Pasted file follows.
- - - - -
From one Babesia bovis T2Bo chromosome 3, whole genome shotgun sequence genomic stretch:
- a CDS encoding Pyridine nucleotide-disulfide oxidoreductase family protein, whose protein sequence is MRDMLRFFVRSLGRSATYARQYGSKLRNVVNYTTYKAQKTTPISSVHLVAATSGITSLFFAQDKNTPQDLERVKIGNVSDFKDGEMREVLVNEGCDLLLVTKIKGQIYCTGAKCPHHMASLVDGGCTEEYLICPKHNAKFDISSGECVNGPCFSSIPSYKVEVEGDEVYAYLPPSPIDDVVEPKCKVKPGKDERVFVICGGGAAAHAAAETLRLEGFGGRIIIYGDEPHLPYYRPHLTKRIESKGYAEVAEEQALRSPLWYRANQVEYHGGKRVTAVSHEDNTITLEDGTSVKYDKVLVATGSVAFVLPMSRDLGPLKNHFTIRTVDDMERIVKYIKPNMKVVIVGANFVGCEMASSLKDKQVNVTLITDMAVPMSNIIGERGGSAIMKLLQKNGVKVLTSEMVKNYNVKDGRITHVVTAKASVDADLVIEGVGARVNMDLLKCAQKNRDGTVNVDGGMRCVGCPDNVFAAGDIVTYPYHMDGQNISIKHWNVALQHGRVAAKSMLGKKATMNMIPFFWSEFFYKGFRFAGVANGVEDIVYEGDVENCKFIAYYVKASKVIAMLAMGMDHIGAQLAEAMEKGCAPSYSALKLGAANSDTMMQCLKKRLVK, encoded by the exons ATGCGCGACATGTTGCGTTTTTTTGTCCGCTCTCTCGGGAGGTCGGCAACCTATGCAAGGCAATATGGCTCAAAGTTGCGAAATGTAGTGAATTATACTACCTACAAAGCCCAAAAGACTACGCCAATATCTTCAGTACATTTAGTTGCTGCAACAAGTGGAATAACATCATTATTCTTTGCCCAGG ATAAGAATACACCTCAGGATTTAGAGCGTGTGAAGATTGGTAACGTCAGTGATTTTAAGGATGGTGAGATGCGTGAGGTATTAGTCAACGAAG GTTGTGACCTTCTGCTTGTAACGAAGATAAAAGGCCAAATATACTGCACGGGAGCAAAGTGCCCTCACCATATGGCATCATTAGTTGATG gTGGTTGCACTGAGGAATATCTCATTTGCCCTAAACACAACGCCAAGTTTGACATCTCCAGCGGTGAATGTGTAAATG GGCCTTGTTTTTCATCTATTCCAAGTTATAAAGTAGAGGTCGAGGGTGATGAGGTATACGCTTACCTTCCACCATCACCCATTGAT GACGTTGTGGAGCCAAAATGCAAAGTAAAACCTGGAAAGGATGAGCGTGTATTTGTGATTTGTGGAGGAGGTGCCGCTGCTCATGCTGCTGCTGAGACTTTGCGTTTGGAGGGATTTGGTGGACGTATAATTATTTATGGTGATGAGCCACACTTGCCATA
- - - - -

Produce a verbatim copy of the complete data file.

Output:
From one Babesia bovis T2Bo chromosome 3, whole genome shotgun sequence genomic stretch:
- a CDS encoding Pyridine nucleotide-disulfide oxidoreductase family protein, whose protein sequence is MRDMLRFFVRSLGRSATYARQYGSKLRNVVNYTTYKAQKTTPISSVHLVAATSGITSLFFAQDKNTPQDLERVKIGNVSDFKDGEMREVLVNEGCDLLLVTKIKGQIYCTGAKCPHHMASLVDGGCTEEYLICPKHNAKFDISSGECVNGPCFSSIPSYKVEVEGDEVYAYLPPSPIDDVVEPKCKVKPGKDERVFVICGGGAAAHAAAETLRLEGFGGRIIIYGDEPHLPYYRPHLTKRIESKGYAEVAEEQALRSPLWYRANQVEYHGGKRVTAVSHEDNTITLEDGTSVKYDKVLVATGSVAFVLPMSRDLGPLKNHFTIRTVDDMERIVKYIKPNMKVVIVGANFVGCEMASSLKDKQVNVTLITDMAVPMSNIIGERGGSAIMKLLQKNGVKVLTSEMVKNYNVKDGRITHVVTAKASVDADLVIEGVGARVNMDLLKCAQKNRDGTVNVDGGMRCVGCPDNVFAAGDIVTYPYHMDGQNISIKHWNVALQHGRVAAKSMLGKKATMNMIPFFWSEFFYKGFRFAGVANGVEDIVYEGDVENCKFIAYYVKASKVIAMLAMGMDHIGAQLAEAMEKGCAPSYSALKLGAANSDTMMQCLKKRLVK, encoded by the exons ATGCGCGACATGTTGCGTTTTTTTGTCCGCTCTCTCGGGAGGTCGGCAACCTATGCAAGGCAATATGGCTCAAAGTTGCGAAATGTAGTGAATTATACTACCTACAAAGCCCAAAAGACTACGCCAATATCTTCAGTACATTTAGTTGCTGCAACAAGTGGAATAACATCATTATTCTTTGCCCAGG ATAAGAATACACCTCAGGATTTAGAGCGTGTGAAGATTGGTAACGTCAGTGATTTTAAGGATGGTGAGATGCGTGAGGTATTAGTCAACGAAG GTTGTGACCTTCTGCTTGTAACGAAGATAAAAGGCCAAATATACTGCACGGGAGCAAAGTGCCCTCACCATATGGCATCATTAGTTGATG gTGGTTGCACTGAGGAATATCTCATTTGCCCTAAACACAACGCCAAGTTTGACATCTCCAGCGGTGAATGTGTAAATG GGCCTTGTTTTTCATCTATTCCAAGTTATAAAGTAGAGGTCGAGGGTGATGAGGTATACGCTTACCTTCCACCATCACCCATTGAT GACGTTGTGGAGCCAAAATGCAAAGTAAAACCTGGAAAGGATGAGCGTGTATTTGTGATTTGTGGAGGAGGTGCCGCTGCTCATGCTGCTGCTGAGACTTTGCGTTTGGAGGGATTTGGTGGACGTATAATTATTTATGGTGATGAGCCACACTTGCCATA